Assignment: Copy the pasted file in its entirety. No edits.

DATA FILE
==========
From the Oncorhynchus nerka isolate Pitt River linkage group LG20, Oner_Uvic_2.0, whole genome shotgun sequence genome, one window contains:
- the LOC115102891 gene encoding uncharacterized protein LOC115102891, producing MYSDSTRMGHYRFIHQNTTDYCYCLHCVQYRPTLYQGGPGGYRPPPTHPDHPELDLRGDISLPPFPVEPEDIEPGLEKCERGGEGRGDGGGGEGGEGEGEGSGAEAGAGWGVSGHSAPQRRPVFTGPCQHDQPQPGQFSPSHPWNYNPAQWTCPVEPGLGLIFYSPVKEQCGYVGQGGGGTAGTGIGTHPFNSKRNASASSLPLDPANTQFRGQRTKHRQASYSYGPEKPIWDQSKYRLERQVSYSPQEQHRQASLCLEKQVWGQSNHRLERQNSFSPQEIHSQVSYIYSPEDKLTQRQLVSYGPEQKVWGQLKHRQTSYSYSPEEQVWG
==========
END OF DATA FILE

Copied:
From the Oncorhynchus nerka isolate Pitt River linkage group LG20, Oner_Uvic_2.0, whole genome shotgun sequence genome, one window contains:
- the LOC115102891 gene encoding uncharacterized protein LOC115102891, producing MYSDSTRMGHYRFIHQNTTDYCYCLHCVQYRPTLYQGGPGGYRPPPTHPDHPELDLRGDISLPPFPVEPEDIEPGLEKCERGGEGRGDGGGGEGGEGEGEGSGAEAGAGWGVSGHSAPQRRPVFTGPCQHDQPQPGQFSPSHPWNYNPAQWTCPVEPGLGLIFYSPVKEQCGYVGQGGGGTAGTGIGTHPFNSKRNASASSLPLDPANTQFRGQRTKHRQASYSYGPEKPIWDQSKYRLERQVSYSPQEQHRQASLCLEKQVWGQSNHRLERQNSFSPQEIHSQVSYIYSPEDKLTQRQLVSYGPEQKVWGQLKHRQTSYSYSPEEQVWG